This study is not new it dates from 2014. The Liverpool page cites the following paper.
Here is a link to the original paper: https://www.ncbi.nlm.nih.gov/pubmed/25326505
No follow up that I can see from 2014. While they may still be studying this relationship much more needs to be done in my opinion. This all seems very speculative at this point as far as I am concerned. They are studying tumor cells - Not a clinical trial or even a pre clinical trial in mice where they contrast people or mice given peanuts and those who don't have peanuts. Just because this happens in isolated tumor growth media don't mean it is a significant mechanism in whole animals or people yet.
The interesting thing they say is "TF disaccharide (galactoseβ1,3N-acetylgalactosamineα-) is overexpressed by ~90% of human cancers" This I would think makes this TF disaccharide a very interesting target for immunotherapy to attack cancer cells that over express this on their cell surface. Trouble is this may be expressed in a lot of other cells as well.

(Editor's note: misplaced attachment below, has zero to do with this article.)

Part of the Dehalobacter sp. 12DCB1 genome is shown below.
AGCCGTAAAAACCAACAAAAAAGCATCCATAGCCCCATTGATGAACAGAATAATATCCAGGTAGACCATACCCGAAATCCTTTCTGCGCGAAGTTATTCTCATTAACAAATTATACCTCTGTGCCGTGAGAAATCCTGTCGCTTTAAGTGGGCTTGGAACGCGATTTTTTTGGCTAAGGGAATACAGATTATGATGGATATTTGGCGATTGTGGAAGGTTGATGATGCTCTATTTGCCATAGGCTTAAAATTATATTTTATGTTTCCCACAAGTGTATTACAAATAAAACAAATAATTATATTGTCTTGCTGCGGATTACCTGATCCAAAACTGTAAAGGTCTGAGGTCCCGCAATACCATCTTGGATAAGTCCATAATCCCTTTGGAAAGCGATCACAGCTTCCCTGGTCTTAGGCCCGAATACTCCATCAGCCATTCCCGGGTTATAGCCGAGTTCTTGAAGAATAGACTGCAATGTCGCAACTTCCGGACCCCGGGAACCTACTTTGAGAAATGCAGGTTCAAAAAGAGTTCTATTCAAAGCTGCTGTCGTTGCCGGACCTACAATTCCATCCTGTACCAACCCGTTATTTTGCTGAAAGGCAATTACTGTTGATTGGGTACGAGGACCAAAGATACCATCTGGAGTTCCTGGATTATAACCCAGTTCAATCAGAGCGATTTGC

If you like peanuts - maybe switch over to other nuts like pecans, walnuts, almonds etc. These tree nuts are probably better for you anyway. I like to eat a lot of nuts, as they are a better snack than chips and other things. Peanuts are however cheaper, and from what I understand in Asia often associated with a type of liver cancer due to a fungus that they can get that produces compounds called aflatoxins. Climate and the fact that a lot of peanuts are consumed in SE Asia the incidence of liver cancer associated with exposure to Aflatoxin is considerably higher than in the US or Europe. The sort of liver cancer associated with Aflatoxins are not very common outside of SE Asia. My father had this sort of liver cancer a couple of years ago, its very rare here. When they discussed this with him he thought it might have been from his time in Korea 60+ years ago.
Here is a link about Peanuts and Aflatoxins: https://www.cancer.gov/about-cancer/cau ... aflatoxins